Although Zachary Schrag’s book doesn’t address the considerations that went into Metro having only tracks for local service (as opposed to, say, a third track for skip-stop service), it does remind us of the simple, descriptive, efficient names that architect Harry Weese and general manager Jackson Graham (ex-Army Corps of Engineers) intended for the stations:
a. Some names come naturally: Rosslyn, Pentagon, DuPont Circle [sic], Bethesda, Prince Georges Plaza.
b. Others indicate location by at least one coordinate: Backlick Road, Monroe Avenue, Georgia Avenue, Suitland Parkway.
c. We have used, where possible, traditional and/or colorful words (Foggy Bottom, Navy Yard) rather than mechanical terms (23rd and I St., N.W., 3rd and M, S.W.)
d. We have limited names to two words, preferably only one.
(Graham to Board, 8 January 1969, quoted in Schrag, pp. 255-256)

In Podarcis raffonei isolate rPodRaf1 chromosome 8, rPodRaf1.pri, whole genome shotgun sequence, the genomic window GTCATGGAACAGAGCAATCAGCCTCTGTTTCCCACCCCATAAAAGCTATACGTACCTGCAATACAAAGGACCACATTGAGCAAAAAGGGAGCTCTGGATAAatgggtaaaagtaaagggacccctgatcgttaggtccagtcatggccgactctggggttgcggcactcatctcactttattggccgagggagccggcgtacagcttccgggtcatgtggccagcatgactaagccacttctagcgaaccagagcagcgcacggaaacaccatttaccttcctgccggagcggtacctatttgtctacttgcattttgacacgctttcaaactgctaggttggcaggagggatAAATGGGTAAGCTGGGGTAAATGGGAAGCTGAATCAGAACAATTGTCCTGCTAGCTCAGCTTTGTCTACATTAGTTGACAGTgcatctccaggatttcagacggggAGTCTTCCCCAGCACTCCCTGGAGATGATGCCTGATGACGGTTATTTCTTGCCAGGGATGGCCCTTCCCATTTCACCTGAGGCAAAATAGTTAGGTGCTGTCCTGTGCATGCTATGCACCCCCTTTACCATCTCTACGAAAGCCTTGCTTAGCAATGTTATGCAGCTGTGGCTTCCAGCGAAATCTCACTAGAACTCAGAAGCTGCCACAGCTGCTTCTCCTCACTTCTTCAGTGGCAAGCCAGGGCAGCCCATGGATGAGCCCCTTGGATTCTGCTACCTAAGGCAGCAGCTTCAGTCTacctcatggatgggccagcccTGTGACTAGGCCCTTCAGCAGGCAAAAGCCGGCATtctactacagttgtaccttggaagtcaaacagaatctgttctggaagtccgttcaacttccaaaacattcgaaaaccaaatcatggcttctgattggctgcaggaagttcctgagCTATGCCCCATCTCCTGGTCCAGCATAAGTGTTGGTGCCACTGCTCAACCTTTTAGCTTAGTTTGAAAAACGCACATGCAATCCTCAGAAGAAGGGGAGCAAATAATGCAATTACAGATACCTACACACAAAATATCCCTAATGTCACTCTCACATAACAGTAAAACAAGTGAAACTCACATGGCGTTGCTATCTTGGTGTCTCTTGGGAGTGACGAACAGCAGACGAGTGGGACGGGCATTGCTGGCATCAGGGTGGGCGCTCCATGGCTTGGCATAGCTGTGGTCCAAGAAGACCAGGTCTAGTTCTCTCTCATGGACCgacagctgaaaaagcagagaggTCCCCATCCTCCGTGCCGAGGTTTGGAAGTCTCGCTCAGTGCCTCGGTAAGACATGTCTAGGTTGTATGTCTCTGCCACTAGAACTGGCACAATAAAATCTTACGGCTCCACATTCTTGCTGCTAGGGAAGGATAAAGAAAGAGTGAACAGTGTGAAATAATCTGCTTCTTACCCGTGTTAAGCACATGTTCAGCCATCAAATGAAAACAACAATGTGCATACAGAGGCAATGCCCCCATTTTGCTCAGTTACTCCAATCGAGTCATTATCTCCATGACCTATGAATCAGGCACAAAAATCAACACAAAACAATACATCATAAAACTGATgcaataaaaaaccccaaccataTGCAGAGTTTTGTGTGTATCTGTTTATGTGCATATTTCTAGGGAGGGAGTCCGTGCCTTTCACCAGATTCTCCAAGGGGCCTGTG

Schrag says that WMATA’s original policy, upheld for many years, was to limit station names to nineteen letters and spaces, thirteen for transfer stations. O tempora! O mores! Now we have capriciously punctuated mouthfuls like U St/African-Amer Civil War Memorial/Cardozo and Vienna-Fairfax/GMU. Yeah, George Mason University is walking distance from the station, if you’ve got half an hour.
Schrag also tells a story almost too good to be true about how the big downtown transfer station got its name, the one that outlanders insist on calling just “Metro.”
…planner William Herman complained that the system’s main transfer station was badly named. He argued that “12th and G” was both confusing (several entrances would be on other streets) and too undistinguished for so important a station. Ever reasonable, Graham agreed to let Herman choose a better name. “I’ll let you know,” responded a relieved Herman. “No,” Graham explained, “I’ll give you twenty seconds.” Stunned, Herman blurted out the first words that came into his head: “Metro Center.” “Fine, that’s it, go on to the next one,” replied the general. And they did. (Schrag, p. 153)